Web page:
"Enough of that." He grinned with the cigarette clenched between his teeth and grabbed my camera, handing it to Jess and ordering her to take our picture as he pulled me under his arm. I clutched him around the waist as he thrust his hand out, giving the lens the finger.

"Real nice." Jess rolled her eyes, but took the picture anyway. Him wanting to be photographed with me was exciting, and I beamed as his elbow circled my neck, the crook holding me tight while his arm hung out in front of us holding his cigarette. It made me feel superior over the others in the room, a sense that I rightfully belonged under the attention he paid me. I knew I'd be in the makeshift darkroom in the garage until the sun came up, developing it so I could hold onto that feeling forever.


The room got more crowded as the night went on, beer and bottles being passed around freely. People came in and out, greeting Eddie and his bandmates before finding somewhere to sit in the small space or moving on to the next conversation. Drugs were passed freely, and despite the wrongness I knew I should feel, it only added to the decadence. Eddie had claimed a spot back on the sagging couch where he made me join him, with two groupies squished in as well, so I was once again pressed right up against him as he talked and laughed, smoked and drank, spit and snarled.

He was still shirtless when he introduced me to a petite woman that came near us, and she grabbed the marker to draw on him. Her raven black hair and flame red blush was striking, and as I looked her up and down, my eyes grew wide as I realized I was in the presence of one of my idols, Joan Jett of The Runaways. She said hello at Eddie's introduction, and it was all I could do to say hello back without sounding a fool.

They exchanged compliments about their music as I sat, mind blown, taking the bottle he offered and sipping, the burning slosh of bourbon making my eyes water as I followed Joan around the room as she walked on. Even Jess, who was sitting on the arm of the couch as far from the attention of Emmett as she could get, seemed somewhat impressed. I had played her my Runaways' record, and it was one of the only she didn't hate.

My thoughts were dyslexic, my mind intoxicated with my surroundings. The complete rightness I felt from being in that particular place at that exact moment was potent, but mostly that came from being there with him. He took over the whole room, holding court like the king he proclaimed himself to be with everyone wanting to know what he had to say, laughing at his jokes, or joining in when his conversation turned heated and about the class system in Britain, something he seemed passionately angry about. Curses flew out of his mouth, some I knew and some British slang that sounded worse than anything America had come up with.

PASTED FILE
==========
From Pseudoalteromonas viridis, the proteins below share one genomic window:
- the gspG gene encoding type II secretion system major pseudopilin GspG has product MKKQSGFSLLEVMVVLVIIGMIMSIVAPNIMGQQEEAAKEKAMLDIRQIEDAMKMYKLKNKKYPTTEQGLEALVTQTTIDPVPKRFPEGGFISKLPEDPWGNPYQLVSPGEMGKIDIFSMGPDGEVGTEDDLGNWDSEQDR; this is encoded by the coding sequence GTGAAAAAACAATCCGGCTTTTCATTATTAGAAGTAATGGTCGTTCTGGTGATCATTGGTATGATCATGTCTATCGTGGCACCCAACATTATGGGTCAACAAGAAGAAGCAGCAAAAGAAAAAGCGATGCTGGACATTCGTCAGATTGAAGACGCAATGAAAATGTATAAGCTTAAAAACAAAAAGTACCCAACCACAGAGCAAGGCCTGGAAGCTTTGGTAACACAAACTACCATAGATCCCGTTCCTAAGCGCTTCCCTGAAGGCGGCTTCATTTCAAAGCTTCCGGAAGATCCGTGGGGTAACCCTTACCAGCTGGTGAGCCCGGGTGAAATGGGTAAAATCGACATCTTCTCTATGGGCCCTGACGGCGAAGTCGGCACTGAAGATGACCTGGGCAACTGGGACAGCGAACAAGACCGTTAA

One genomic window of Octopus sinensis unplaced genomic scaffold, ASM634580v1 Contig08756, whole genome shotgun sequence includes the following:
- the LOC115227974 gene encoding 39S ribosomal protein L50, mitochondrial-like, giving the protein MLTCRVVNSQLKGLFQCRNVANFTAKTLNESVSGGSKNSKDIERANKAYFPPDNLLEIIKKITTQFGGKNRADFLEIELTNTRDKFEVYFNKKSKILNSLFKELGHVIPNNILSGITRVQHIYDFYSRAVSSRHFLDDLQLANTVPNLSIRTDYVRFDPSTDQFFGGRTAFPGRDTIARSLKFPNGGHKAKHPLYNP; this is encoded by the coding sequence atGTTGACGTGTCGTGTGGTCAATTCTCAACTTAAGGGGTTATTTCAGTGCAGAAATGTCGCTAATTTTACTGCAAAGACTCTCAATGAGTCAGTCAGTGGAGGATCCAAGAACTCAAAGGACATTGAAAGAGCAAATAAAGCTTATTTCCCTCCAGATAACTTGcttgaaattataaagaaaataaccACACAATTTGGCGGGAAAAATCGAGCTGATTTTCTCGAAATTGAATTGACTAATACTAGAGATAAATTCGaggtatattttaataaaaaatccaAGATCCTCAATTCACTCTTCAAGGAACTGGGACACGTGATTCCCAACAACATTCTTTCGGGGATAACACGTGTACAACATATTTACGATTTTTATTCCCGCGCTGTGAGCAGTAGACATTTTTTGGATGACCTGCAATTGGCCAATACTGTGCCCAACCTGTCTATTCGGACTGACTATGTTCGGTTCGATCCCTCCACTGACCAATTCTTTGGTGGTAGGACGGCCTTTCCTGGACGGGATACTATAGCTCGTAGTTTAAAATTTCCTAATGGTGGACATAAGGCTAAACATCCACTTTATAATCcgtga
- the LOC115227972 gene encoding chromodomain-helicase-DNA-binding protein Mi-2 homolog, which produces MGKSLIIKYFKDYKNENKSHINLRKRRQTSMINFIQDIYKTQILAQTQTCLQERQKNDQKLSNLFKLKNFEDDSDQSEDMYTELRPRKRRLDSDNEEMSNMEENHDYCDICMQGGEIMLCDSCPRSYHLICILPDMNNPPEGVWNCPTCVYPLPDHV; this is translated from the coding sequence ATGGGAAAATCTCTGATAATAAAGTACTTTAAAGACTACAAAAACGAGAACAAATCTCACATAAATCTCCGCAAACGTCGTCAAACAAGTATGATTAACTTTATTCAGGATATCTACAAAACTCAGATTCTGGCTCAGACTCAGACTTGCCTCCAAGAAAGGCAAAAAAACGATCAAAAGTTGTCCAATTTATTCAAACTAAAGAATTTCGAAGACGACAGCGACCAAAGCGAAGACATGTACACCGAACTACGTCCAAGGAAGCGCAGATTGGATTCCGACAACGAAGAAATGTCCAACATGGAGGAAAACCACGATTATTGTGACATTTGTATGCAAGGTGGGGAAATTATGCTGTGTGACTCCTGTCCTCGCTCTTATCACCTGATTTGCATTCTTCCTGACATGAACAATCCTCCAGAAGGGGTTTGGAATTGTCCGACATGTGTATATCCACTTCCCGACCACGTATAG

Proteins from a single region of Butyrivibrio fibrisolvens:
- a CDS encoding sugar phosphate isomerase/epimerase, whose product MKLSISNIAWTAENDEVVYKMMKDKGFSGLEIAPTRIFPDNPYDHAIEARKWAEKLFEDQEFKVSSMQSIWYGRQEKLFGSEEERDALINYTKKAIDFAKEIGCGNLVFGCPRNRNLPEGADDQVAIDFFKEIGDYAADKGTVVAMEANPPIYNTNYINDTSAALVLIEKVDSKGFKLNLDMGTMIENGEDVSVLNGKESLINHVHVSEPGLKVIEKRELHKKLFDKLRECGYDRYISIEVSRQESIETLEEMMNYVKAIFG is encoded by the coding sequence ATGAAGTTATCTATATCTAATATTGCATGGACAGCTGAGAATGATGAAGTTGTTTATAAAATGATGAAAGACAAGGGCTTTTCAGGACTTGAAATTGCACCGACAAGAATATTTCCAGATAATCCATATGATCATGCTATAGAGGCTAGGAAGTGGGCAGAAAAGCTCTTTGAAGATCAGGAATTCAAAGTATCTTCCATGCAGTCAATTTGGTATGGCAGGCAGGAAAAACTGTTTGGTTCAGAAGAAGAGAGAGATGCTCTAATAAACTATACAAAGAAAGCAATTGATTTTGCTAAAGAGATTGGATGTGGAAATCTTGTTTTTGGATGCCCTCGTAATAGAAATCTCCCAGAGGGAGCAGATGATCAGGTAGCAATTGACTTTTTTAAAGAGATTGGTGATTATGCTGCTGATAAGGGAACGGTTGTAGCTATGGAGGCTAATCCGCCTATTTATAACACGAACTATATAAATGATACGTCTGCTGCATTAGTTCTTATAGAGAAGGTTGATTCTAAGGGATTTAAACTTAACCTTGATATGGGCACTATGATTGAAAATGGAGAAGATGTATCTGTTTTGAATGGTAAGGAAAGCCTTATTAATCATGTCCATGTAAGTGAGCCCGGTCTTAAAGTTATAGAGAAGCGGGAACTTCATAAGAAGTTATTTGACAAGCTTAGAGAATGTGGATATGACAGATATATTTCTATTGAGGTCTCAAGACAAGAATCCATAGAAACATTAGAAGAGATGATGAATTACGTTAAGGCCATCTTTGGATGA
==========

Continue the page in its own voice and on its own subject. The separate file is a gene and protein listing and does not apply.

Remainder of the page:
A few times he turned into himself, pulling away from those that surrounded him and staring at nothing in the room, only to be dragged back once something got his interest. I was fascinated watching him; my eyes couldn't look away, much like everyone else around us. He was magnetic and strange, and I knew I was quickly and stupidly falling for him, this hellion-god and devil-man, cobwebbed in the silky strands of his rebellious charisma.

As if he could read my mind, Eddie leaned his forehead against mine, breathing in the life that I gave him freely. "Bel-la," he said, low and just for me.

"Yes?" I asked, hoping he was about to ask for that interrupted kiss.

Green eyes locked with mine, and I could feel my breathing stutter and struggle under his piercing gaze. "I have to go to the loo. Let me up." Not expecting those to be his next words, I sat there foggy as he pushed himself up off the couch. He swayed a bit but turned and held his hand out to me. "Come along, little bird."

With no hesitancy, I got up, Jess protesting loudly behind me about leaving her with these 'foreigners'. As soon as I joined Eddie, Emmett swooped in, grabbed a shrieking Jess and pulled her onto his lap. "I'll look after this one, mate. She'll be nice and safe with me." His gapped grin was endearing, and I noticed the small smile that escaped her even as she groaned.